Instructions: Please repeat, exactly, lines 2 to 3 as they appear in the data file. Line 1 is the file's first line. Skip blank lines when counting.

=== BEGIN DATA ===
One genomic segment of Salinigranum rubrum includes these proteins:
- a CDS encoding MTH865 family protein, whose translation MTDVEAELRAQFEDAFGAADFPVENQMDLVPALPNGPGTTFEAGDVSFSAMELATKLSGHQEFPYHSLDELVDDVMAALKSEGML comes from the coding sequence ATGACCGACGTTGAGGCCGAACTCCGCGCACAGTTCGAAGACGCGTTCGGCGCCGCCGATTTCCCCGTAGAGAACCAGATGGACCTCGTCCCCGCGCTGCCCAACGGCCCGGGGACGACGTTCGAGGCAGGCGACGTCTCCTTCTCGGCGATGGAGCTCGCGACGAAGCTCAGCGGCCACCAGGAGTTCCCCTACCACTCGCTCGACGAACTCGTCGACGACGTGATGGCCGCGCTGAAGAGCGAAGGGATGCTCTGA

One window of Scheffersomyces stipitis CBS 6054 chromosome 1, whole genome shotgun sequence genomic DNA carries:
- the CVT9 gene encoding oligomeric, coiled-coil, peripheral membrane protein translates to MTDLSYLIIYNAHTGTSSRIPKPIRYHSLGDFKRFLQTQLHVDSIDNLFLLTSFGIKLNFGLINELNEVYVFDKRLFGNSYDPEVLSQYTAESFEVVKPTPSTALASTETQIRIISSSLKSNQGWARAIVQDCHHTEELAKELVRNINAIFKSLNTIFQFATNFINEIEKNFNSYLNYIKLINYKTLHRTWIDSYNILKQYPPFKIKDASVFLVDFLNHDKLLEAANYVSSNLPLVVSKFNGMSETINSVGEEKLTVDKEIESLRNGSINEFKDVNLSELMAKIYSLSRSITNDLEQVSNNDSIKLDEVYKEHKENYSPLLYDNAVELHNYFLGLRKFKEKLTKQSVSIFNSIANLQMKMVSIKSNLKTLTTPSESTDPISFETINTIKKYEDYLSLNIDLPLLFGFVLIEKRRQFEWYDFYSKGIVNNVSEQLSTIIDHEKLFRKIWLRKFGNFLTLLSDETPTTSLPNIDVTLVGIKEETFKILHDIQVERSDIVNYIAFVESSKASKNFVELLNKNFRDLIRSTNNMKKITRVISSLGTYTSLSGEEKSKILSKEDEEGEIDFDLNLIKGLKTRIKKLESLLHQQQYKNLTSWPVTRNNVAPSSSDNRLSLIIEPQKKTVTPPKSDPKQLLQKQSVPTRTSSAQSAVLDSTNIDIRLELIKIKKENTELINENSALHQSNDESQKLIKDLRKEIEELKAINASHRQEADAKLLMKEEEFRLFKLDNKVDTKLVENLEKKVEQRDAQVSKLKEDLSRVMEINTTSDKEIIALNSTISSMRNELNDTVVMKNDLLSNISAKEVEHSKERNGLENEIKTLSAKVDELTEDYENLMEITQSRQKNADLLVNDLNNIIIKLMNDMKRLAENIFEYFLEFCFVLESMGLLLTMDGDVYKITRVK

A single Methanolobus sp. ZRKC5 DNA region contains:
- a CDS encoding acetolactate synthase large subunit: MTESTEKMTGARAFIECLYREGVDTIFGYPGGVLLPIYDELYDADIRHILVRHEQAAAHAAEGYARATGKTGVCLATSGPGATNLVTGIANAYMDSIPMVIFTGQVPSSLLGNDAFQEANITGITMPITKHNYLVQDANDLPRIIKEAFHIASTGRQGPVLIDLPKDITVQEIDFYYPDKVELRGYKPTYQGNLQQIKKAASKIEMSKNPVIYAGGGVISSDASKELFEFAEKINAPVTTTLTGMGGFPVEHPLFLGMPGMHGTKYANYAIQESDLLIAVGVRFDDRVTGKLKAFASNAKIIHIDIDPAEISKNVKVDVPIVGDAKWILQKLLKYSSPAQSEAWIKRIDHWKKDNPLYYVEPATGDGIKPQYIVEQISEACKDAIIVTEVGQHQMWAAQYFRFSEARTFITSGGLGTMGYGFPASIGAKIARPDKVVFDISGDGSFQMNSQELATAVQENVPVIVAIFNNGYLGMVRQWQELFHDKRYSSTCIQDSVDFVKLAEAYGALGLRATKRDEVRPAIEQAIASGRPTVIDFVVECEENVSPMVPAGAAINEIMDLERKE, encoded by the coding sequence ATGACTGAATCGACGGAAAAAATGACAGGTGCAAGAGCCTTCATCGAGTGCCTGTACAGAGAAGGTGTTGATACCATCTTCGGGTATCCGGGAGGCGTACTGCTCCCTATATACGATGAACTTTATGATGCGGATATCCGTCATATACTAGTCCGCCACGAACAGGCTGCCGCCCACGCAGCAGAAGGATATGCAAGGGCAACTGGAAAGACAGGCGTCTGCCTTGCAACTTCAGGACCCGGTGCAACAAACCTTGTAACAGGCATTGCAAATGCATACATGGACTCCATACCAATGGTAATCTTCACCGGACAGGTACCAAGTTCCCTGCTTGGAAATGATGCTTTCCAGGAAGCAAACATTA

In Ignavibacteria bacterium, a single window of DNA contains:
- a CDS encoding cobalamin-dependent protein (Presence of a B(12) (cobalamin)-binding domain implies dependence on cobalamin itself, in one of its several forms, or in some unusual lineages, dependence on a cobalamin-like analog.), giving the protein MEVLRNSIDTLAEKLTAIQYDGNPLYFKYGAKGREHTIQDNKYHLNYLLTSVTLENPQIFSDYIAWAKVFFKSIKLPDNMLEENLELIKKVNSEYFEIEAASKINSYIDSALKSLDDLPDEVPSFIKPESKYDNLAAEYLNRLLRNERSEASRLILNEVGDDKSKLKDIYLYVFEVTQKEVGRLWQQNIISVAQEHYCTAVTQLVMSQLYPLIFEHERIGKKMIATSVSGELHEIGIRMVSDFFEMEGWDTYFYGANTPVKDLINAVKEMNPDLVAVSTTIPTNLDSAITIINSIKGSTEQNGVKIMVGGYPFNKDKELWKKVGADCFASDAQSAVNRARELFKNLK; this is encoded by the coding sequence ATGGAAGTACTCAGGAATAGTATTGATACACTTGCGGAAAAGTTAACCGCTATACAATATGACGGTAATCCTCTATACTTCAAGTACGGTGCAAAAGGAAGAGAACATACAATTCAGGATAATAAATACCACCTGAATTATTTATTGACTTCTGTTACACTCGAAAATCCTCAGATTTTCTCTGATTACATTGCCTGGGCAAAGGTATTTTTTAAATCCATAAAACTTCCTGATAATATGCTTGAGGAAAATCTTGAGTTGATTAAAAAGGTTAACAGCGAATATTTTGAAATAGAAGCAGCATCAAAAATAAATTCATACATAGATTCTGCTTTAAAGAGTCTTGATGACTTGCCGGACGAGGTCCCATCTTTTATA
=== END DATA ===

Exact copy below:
- a CDS encoding MTH865 family protein, whose translation MTDVEAELRAQFEDAFGAADFPVENQMDLVPALPNGPGTTFEAGDVSFSAMELATKLSGHQEFPYHSLDELVDDVMAALKSEGML comes from the coding sequence ATGACCGACGTTGAGGCCGAACTCCGCGCACAGTTCGAAGACGCGTTCGGCGCCGCCGATTTCCCCGTAGAGAACCAGATGGACCTCGTCCCCGCGCTGCCCAACGGCCCGGGGACGACGTTCGAGGCAGGCGACGTCTCCTTCTCGGCGATGGAGCTCGCGACGAAGCTCAGCGGCCACCAGGAGTTCCCCTACCACTCGCTCGACGAACTCGTCGACGACGTGATGGCCGCGCTGAAGAGCGAAGGGATGCTCTGA

One window of Scheffersomyces stipitis CBS 6054 chromosome 1, whole genome shotgun sequence genomic DNA carries: